Hadrian's Wall and its associated features between the M6 motorway and the property boundaries to the east of Houghton Road survive well as buried remains and will contain significant information on the development of the frontier system over time.


Legacy Record - This information may be included in the List Entry Details.


The monument includes the section of Hadrian's Wall and its associated features between the west side of the M6 motorway in the east and the property boundaries to the east of Houghton Road in the west.

Hadrian's Wall survives as a buried feature throughout this section with no remains visible above ground. The course of the Wall has been confirmed by observations by Simpson in 1941 during the construction of Hadrian's Camp, when the flag footings and the first course of masonry of the stone wall was found to survive. At the same time the ditch north of the Wall was exposed and excavated, its depth being recorded as 3.96m. Subsequent excavations in 1961 by Colonel Fane Gladwin found that the building of the World War II army camp had not affected the remains of the Wall which lay approximately 0.25m below the surface of the modern turf cover. Hadrian's Wall in this section was initially built of turf before it was rebuilt in stone in the second half of the second century AD, and the 1961 excavations recorded remains of the turf surviving below the remains of the stone wall.

Milecastle 64 was located in 1962 during excavations by Fane Gladwin, 104m west of Brunstock Beck. It was of short axis type, being wider east-west than north-south, and measured internally 17.83m across east-west and 14.63m north- south. Its walls were found to have been extensively robbed but part of the north wall survived as far as the first course of facing stones. The north gateway, which was 3m wide, had been blocked at some stage. A cobbled road 5m wide ran through the centre of the milecastle, and outside the west wall was a cobbled area. The remains of Milecastle 64 survive below the turf cover as buried remains.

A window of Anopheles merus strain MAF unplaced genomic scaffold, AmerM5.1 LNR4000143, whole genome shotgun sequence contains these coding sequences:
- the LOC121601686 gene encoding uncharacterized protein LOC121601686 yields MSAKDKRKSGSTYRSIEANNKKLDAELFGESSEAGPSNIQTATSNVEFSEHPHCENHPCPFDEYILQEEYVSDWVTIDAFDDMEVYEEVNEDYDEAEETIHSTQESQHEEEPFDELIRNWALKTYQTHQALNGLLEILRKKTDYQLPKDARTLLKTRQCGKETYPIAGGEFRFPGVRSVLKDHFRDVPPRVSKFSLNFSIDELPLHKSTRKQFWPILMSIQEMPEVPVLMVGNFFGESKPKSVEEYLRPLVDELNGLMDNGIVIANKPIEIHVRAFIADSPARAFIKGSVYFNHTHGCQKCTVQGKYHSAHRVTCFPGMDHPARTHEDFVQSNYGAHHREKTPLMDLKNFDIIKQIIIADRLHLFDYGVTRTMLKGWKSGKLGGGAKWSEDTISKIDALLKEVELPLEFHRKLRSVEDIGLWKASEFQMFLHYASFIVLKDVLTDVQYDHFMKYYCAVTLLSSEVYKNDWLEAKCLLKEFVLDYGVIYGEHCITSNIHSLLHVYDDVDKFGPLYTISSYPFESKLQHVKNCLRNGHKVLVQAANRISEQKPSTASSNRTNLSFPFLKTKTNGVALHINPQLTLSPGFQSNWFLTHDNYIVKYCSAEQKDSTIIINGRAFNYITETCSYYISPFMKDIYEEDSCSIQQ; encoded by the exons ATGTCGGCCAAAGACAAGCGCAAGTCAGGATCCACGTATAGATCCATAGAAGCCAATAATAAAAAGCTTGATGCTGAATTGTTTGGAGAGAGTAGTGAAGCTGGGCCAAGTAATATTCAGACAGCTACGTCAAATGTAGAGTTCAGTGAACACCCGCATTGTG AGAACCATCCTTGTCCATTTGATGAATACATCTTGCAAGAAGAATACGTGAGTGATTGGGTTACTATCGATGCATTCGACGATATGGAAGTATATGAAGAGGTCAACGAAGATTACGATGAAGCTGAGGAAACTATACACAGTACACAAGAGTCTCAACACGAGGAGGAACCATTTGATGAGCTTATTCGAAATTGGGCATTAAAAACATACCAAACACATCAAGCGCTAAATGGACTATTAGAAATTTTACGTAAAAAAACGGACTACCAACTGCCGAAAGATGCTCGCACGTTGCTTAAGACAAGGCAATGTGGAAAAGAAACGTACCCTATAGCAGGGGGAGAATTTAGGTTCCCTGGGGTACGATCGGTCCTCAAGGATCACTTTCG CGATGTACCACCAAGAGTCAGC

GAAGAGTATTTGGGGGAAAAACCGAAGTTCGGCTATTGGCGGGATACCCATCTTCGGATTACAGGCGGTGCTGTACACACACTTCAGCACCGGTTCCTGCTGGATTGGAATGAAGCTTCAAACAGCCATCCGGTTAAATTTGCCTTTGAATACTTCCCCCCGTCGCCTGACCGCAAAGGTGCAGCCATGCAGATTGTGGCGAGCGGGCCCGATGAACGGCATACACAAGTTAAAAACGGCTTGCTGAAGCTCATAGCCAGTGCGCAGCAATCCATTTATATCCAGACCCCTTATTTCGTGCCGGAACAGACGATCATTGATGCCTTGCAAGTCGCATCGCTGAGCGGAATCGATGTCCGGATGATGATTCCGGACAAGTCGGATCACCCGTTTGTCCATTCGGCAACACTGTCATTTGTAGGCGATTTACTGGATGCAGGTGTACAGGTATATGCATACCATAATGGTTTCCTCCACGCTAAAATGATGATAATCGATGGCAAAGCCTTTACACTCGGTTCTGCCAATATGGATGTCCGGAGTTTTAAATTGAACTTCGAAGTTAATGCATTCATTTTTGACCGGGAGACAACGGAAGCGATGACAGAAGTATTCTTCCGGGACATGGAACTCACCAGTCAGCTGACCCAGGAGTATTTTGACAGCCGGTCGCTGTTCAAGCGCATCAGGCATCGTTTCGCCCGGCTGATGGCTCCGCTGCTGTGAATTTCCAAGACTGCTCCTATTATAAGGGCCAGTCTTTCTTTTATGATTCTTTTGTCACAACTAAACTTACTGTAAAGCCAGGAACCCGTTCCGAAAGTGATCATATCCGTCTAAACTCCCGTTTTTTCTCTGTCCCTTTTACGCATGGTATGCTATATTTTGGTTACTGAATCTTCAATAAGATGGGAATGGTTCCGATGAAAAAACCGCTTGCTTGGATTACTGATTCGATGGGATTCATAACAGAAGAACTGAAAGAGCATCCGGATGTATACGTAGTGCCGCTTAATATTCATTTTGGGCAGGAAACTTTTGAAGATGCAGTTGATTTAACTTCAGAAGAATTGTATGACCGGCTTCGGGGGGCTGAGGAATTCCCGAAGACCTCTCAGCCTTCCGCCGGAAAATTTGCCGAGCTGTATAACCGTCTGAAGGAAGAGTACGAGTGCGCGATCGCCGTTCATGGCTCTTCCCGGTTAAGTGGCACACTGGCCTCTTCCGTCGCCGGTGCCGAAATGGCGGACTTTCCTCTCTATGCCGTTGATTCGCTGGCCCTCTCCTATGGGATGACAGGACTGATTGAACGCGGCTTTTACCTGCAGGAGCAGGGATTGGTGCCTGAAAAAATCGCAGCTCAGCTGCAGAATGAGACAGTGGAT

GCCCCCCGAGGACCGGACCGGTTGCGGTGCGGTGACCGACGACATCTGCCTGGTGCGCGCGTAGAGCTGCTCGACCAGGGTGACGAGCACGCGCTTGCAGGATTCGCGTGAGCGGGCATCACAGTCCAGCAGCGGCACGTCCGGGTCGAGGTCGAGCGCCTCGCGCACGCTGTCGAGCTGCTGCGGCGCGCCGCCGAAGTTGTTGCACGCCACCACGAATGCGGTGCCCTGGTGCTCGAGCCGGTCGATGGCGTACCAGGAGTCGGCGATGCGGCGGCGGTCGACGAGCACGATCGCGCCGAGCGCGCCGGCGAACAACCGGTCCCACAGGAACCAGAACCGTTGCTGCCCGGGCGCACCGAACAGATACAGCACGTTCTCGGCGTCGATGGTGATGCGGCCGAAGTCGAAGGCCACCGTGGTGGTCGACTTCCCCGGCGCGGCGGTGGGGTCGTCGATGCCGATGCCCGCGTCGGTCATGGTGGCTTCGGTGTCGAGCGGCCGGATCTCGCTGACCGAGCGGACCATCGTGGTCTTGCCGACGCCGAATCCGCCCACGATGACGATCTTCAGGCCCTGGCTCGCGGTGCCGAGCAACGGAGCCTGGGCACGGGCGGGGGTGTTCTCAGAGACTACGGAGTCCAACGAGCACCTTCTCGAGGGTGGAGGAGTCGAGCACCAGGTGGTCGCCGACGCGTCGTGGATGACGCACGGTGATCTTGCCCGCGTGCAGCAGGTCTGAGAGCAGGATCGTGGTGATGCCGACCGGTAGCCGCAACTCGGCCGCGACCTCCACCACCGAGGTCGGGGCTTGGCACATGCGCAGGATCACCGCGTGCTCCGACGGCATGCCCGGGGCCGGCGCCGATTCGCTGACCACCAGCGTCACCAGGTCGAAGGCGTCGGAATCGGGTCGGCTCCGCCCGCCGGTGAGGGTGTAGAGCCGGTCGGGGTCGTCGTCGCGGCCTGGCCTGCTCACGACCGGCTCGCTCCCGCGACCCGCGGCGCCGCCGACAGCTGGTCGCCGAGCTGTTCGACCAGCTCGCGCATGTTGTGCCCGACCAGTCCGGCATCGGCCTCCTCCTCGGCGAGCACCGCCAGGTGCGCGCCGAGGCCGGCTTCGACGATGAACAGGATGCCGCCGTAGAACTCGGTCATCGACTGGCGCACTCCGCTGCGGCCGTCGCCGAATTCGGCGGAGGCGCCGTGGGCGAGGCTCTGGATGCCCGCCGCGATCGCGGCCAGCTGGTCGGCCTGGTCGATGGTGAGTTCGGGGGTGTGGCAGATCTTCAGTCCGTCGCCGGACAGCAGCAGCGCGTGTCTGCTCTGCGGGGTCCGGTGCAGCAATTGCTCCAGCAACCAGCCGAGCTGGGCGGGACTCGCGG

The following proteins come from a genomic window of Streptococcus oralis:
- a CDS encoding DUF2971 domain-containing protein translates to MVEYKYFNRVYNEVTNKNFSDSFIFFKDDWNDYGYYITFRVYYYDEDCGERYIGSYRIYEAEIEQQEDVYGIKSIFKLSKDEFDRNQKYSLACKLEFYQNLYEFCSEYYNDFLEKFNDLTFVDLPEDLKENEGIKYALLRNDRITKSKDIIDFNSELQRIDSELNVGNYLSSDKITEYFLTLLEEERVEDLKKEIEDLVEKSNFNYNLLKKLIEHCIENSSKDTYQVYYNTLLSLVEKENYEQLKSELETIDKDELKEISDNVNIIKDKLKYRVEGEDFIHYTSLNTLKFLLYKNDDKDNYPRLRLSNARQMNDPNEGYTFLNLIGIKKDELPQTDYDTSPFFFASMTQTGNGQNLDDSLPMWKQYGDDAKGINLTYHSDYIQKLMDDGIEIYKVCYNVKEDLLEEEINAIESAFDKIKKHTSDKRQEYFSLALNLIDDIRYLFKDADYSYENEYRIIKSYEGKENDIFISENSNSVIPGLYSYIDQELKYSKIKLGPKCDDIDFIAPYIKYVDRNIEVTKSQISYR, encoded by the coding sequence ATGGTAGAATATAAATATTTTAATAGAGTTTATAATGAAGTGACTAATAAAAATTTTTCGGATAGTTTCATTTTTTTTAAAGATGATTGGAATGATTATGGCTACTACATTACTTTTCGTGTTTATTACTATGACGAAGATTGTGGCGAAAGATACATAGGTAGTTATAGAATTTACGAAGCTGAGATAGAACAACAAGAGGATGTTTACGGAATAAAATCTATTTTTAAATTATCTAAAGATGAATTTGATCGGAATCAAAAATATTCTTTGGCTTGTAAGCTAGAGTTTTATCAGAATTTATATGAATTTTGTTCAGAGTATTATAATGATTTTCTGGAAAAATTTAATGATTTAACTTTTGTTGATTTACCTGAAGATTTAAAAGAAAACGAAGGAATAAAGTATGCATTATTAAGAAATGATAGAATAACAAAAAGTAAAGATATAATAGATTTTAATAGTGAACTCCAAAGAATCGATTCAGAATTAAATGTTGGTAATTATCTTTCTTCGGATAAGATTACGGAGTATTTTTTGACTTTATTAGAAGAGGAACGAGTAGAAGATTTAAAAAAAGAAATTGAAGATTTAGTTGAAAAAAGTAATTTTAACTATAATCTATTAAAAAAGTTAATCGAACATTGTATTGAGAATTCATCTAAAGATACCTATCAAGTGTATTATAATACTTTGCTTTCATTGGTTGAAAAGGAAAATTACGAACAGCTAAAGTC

The precise location of turret 64a has not yet been confirmed but its remains are expected, on the basis of the usual spacing, to survive approximately 150m west of Centurion's Walk, where the Wall changes direction.

The course of the Roman road, known as the Military Way, which ran along the corridor between the Wall and vallum linking forts, milecastles and turrets, has not yet been confirmed in this section. However a cobbled road at least 9m wide was found in the excavations of 1961 by Fane Gladwin to the rear of the Wall which was thought to be medieval in date, but which may have been utilising the line of the Military Way. The remains of the Military Way are expected to survive below the turf cover as buried remains.

All road surfaces, property boundaries and buildings are excluded from the scheduling, although the ground beneath them is included.

MAP EXTRACT The site of the monument is shown on the attached map extract.


The contents of this record have been generated from a legacy data system.

Legacy System number: 28478

Legacy System: RSM


Books and journals
Caruana, I, Fane, G, Col, P F, 'TCWAAS' in Excavations on the Roman Wall at Hadrian's Camp, Carlisle, (1980), 17-22
Caruana, I, Fane, G, Col, P F, 'TCWAAS' in Excavations on the Roman Wall at Hadrian's Camp, Carlisle, (1980), 17-22

End of official listing